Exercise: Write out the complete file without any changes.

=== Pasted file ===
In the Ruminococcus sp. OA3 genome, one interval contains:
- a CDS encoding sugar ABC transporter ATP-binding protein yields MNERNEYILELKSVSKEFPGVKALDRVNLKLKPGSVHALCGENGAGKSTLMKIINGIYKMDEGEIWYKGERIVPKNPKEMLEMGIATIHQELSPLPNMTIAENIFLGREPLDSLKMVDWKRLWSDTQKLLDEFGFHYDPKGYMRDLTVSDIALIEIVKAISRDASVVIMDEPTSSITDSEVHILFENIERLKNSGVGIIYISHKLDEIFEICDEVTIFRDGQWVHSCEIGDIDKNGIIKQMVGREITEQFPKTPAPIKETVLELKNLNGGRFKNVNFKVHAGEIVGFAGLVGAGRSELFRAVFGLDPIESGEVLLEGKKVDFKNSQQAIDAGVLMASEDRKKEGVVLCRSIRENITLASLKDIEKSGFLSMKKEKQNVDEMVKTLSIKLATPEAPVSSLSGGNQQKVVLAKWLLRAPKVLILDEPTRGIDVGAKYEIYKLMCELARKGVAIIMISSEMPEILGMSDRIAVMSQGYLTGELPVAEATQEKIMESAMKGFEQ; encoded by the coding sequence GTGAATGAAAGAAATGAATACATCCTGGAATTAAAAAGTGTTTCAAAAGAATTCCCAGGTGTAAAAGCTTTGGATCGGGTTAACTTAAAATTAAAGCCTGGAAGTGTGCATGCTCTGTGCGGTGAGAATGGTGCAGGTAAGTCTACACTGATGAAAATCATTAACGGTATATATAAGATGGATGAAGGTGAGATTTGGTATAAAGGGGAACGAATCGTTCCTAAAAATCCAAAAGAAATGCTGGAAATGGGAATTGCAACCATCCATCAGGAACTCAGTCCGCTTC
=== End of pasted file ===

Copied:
In the Ruminococcus sp. OA3 genome, one interval contains:
- a CDS encoding sugar ABC transporter ATP-binding protein yields MNERNEYILELKSVSKEFPGVKALDRVNLKLKPGSVHALCGENGAGKSTLMKIINGIYKMDEGEIWYKGERIVPKNPKEMLEMGIATIHQELSPLPNMTIAENIFLGREPLDSLKMVDWKRLWSDTQKLLDEFGFHYDPKGYMRDLTVSDIALIEIVKAISRDASVVIMDEPTSSITDSEVHILFENIERLKNSGVGIIYISHKLDEIFEICDEVTIFRDGQWVHSCEIGDIDKNGIIKQMVGREITEQFPKTPAPIKETVLELKNLNGGRFKNVNFKVHAGEIVGFAGLVGAGRSELFRAVFGLDPIESGEVLLEGKKVDFKNSQQAIDAGVLMASEDRKKEGVVLCRSIRENITLASLKDIEKSGFLSMKKEKQNVDEMVKTLSIKLATPEAPVSSLSGGNQQKVVLAKWLLRAPKVLILDEPTRGIDVGAKYEIYKLMCELARKGVAIIMISSEMPEILGMSDRIAVMSQGYLTGELPVAEATQEKIMESAMKGFEQ; encoded by the coding sequence GTGAATGAAAGAAATGAATACATCCTGGAATTAAAAAGTGTTTCAAAAGAATTCCCAGGTGTAAAAGCTTTGGATCGGGTTAACTTAAAATTAAAGCCTGGAAGTGTGCATGCTCTGTGCGGTGAGAATGGTGCAGGTAAGTCTACACTGATGAAAATCATTAACGGTATATATAAGATGGATGAAGGTGAGATTTGGTATAAAGGGGAACGAATCGTTCCTAAAAATCCAAAAGAAATGCTGGAAATGGGAATTGCAACCATCCATCAGGAACTCAGTCCGCTTC